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Cyberattacks and the Prohibition of the Use of Force under Humanitarian Law with Reference to the Tallinn Manual

$ 32.5

Published: 2020-09-28
Category: Computer Science
Category Law
Category Technology and Engineering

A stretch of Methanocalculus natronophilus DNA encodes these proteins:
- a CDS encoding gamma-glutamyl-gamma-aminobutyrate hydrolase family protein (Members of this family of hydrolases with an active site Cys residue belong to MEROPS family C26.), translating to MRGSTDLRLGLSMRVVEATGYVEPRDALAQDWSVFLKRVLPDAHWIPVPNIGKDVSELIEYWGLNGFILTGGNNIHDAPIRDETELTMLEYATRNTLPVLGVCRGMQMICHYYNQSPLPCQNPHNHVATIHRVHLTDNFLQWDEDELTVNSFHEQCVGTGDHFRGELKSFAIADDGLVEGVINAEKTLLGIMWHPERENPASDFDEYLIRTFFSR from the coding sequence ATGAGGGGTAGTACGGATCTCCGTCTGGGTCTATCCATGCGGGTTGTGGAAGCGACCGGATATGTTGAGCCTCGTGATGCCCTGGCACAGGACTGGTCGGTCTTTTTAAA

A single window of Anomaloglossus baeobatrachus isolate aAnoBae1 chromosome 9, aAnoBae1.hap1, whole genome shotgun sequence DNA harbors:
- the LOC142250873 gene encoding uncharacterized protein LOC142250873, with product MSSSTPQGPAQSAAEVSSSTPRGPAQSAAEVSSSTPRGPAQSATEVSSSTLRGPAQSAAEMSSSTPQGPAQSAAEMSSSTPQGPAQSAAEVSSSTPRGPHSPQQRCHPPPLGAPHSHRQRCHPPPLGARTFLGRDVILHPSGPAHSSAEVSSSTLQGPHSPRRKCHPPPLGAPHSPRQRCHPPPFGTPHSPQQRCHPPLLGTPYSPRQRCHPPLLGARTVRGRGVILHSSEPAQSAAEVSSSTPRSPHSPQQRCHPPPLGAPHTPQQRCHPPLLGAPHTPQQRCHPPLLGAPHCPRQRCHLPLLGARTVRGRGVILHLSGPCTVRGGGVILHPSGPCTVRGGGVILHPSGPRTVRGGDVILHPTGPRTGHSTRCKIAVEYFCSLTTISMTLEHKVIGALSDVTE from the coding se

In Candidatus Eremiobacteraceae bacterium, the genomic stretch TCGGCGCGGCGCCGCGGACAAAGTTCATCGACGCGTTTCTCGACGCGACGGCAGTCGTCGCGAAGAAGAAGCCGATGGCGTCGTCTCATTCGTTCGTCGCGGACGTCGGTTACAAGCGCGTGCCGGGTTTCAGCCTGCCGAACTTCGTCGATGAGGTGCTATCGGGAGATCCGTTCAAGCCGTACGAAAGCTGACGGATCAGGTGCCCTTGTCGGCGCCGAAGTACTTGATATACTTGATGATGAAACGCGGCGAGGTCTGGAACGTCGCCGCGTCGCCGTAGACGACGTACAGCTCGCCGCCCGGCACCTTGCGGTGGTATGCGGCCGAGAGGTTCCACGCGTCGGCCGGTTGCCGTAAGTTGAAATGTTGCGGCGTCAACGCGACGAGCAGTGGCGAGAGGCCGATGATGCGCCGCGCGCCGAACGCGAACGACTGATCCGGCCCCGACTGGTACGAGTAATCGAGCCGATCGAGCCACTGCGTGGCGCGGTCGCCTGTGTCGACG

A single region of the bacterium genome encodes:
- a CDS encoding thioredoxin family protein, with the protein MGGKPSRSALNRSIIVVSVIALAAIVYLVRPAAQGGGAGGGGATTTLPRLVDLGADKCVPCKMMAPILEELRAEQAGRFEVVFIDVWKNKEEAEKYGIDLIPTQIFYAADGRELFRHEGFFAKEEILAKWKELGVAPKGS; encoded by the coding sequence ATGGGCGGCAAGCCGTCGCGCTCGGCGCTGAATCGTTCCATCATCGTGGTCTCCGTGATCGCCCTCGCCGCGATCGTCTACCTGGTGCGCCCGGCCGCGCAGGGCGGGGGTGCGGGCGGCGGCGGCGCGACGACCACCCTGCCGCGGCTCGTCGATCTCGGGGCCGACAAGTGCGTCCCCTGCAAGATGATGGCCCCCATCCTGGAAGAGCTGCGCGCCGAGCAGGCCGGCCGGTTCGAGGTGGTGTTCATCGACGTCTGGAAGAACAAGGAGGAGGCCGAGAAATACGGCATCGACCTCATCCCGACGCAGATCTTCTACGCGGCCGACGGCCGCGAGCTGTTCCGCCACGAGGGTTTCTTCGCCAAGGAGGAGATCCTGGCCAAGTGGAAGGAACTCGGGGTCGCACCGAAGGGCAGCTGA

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Cyberattacks can alter the outcome of modern war through the inclusion of governmental and non-governmental actors and new technologies. The abilities of the perpetrators to cause destruction of both material and non-material assets and even injury and death to individuals through cyberspace have challenged traditional definitions of the use of force. The present study aims to investigate approaches to answering novel questions encountered by jurists attempting to deliberate on such matters. Answers to these questions should be reached within existent legal frameworks or codified within a novel legal framework. This study poses the question as to whether these attacks are covered by the prohibitions stipulated in Article 2(4) of the UN charter. It concludes that due to the novelty of the phenomenon, existing legislation inadequately regulates the use of cyberspace for hostile acts. Preliminary efforts such as codification of the Tallinn Manual by NATO have not produced the desired legal outcomes. Thus, the general principles and rules of international humanitarian law should be utilized for regulating hostile relations in cyberspace. As stated by Marten Condition a century ago, the absence of special regulations should not bar the enforcement of general regulations and the application of principles, common rules and duties. Governments require recognition of their right to defend vital infrastructure.  

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